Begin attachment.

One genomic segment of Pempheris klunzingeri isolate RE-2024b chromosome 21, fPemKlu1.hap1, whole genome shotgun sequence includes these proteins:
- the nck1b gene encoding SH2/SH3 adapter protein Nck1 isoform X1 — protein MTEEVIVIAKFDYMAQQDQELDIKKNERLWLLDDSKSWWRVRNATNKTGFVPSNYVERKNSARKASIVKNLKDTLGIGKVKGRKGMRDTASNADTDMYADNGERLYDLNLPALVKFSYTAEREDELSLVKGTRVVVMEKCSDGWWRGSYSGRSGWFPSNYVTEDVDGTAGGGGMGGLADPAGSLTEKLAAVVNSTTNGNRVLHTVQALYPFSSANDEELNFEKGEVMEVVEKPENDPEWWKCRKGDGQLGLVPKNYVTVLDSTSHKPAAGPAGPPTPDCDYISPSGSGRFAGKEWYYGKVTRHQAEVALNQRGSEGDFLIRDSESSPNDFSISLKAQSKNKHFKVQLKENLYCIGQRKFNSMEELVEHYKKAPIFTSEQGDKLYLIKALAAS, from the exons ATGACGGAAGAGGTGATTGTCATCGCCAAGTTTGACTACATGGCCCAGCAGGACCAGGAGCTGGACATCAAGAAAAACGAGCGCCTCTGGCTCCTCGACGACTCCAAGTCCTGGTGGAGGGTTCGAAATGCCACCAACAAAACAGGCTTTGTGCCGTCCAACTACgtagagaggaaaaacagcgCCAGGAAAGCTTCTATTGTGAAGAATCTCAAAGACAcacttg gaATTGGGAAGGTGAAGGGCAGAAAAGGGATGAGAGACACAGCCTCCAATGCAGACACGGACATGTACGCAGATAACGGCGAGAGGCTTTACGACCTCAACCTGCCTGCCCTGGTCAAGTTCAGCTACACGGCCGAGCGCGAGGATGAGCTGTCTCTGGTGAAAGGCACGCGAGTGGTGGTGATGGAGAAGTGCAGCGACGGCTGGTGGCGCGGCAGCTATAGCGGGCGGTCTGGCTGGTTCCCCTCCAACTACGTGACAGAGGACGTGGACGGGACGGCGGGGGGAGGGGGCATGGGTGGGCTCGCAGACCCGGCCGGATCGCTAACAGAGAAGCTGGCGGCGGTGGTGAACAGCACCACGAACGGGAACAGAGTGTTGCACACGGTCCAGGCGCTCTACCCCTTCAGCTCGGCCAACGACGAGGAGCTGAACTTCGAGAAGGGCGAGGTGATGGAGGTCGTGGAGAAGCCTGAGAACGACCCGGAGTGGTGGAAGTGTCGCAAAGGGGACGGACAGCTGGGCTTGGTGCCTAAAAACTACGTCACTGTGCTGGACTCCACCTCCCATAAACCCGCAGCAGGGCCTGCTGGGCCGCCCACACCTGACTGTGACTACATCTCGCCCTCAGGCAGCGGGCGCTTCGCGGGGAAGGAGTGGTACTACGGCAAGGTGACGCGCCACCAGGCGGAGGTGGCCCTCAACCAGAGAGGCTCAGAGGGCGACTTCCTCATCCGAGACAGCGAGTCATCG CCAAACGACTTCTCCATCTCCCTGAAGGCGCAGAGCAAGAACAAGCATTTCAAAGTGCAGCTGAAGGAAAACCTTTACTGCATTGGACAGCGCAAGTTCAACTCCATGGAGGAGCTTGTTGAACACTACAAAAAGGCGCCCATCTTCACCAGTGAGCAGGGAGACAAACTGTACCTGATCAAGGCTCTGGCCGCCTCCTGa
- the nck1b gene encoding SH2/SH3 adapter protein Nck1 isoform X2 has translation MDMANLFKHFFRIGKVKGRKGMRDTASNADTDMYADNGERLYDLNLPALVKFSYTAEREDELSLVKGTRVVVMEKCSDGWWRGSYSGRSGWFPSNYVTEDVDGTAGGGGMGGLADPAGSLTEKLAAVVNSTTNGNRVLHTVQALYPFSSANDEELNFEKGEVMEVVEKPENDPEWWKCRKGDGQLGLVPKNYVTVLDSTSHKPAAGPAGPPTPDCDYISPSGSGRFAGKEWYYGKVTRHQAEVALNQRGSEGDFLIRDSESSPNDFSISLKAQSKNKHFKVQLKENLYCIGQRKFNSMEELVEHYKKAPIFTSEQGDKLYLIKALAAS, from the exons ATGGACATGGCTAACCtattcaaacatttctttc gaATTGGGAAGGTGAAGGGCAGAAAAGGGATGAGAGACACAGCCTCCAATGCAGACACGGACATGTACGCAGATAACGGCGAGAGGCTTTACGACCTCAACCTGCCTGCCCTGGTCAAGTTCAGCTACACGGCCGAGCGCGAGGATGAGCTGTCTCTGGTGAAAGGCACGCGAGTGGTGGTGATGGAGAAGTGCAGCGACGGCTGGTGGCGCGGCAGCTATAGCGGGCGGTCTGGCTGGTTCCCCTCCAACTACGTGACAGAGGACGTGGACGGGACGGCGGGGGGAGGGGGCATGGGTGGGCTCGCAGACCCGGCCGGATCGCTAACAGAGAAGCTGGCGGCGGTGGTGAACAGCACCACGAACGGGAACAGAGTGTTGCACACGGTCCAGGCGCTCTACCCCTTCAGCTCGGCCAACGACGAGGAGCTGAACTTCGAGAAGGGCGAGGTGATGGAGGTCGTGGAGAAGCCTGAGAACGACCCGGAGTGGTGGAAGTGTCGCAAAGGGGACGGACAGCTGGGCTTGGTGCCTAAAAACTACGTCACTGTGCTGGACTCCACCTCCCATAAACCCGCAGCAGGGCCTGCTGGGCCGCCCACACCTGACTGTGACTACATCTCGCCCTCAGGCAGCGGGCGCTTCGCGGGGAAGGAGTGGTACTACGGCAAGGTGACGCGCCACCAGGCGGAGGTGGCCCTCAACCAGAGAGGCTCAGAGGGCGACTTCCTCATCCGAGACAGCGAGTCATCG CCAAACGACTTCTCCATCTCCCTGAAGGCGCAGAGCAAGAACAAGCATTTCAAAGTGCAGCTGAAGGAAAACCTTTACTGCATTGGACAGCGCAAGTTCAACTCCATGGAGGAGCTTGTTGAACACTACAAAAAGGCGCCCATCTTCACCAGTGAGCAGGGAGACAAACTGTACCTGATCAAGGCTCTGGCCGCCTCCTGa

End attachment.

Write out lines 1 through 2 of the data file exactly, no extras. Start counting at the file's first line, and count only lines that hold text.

One genomic segment of Pempheris klunzingeri isolate RE-2024b chromosome 21, fPemKlu1.hap1, whole genome shotgun sequence includes these proteins:
- the nck1b gene encoding SH2/SH3 adapter protein Nck1 isoform X1 — protein MTEEVIVIAKFDYMAQQDQELDIKKNERLWLLDDSKSWWRVRNATNKTGFVPSNYVERKNSARKASIVKNLKDTLGIGKVKGRKGMRDTASNADTDMYADNGERLYDLNLPALVKFSYTAEREDELSLVKGTRVVVMEKCSDGWWRGSYSGRSGWFPSNYVTEDVDGTAGGGGMGGLADPAGSLTEKLAAVVNSTTNGNRVLHTVQALYPFSSANDEELNFEKGEVMEVVEKPENDPEWWKCRKGDGQLGLVPKNYVTVLDSTSHKPAAGPAGPPTPDCDYISPSGSGRFAGKEWYYGKVTRHQAEVALNQRGSEGDFLIRDSESSPNDFSISLKAQSKNKHFKVQLKENLYCIGQRKFNSMEELVEHYKKAPIFTSEQGDKLYLIKALAAS, from the exons ATGACGGAAGAGGTGATTGTCATCGCCAAGTTTGACTACATGGCCCAGCAGGACCAGGAGCTGGACATCAAGAAAAACGAGCGCCTCTGGCTCCTCGACGACTCCAAGTCCTGGTGGAGGGTTCGAAATGCCACCAACAAAACAGGCTTTGTGCCGTCCAACTACgtagagaggaaaaacagcgCCAGGAAAGCTTCTATTGTGAAGAATCTCAAAGACAcacttg gaATTGGGAAGGTGAAGGGCAGAAAAGGGATGAGAGACACAGCCTCCAATGCAGACACGGACATGTACGCAGATAACGGCGAGAGGCTTTACGACCTCAACCTGCCTGCCCTGGTCAAGTTCAGCTACACGGCCGAGCGCGAGGATGAGCTGTCTCTGGTGAAAGGCACGCGAGTGGTGGTGATGGAGAAGTGCAGCGACGGCTGGTGGCGCGGCAGCTATAGCGGGCGGTCTGGCTGGTTCCCCTCCAACTACGTGACAGAGGACGTGGACGGGACGGCGGGGGGAGGGGGCATGGGTGGGCTCGCAGACCCGGCCGGATCGCTAACAGAGAAGCTGGCGGCGGTGGTGAACAGCACCACGAACGGGAACAGAGTGTTGCACACGGTCCAGGCGCTCTACCCCTTCAGCTCGGCCAACGACGAGGAGCTGAACTTCGAGAAGGGCGAGGTGATGGAGGTCGTGGAGAAGCCTGAGAACGACCCGGAGTGGTGGAAGTGTCGCAAAGGGGACGGACAGCTGGGCTTGGTGCCTAAAAACTACGTCACTGTGCTGGACTCCACCTCCCATAAACCCGCAGCAGGGCCTGCTGGGCCGCCCACACCTGACTGTGACTACATCTCGCCCTCAGGCAGCGGGCGCTTCGCGGGGAAGGAGTGGTACTACGGCAAGGTGACGCGCCACCAGGCGGAGGTGGCCCTCAACCAGAGAGGCTCAGAGGGCGACTTCCTCATCCGAGACAGCGAGTCATCG CCAAACGACTTCTCCATCTCCCTGAAGGCGCAGAGCAAGAACAAGCATTTCAAAGTGCAGCTGAAGGAAAACCTTTACTGCATTGGACAGCGCAAGTTCAACTCCATGGAGGAGCTTGTTGAACACTACAAAAAGGCGCCCATCTTCACCAGTGAGCAGGGAGACAAACTGTACCTGATCAAGGCTCTGGCCGCCTCCTGa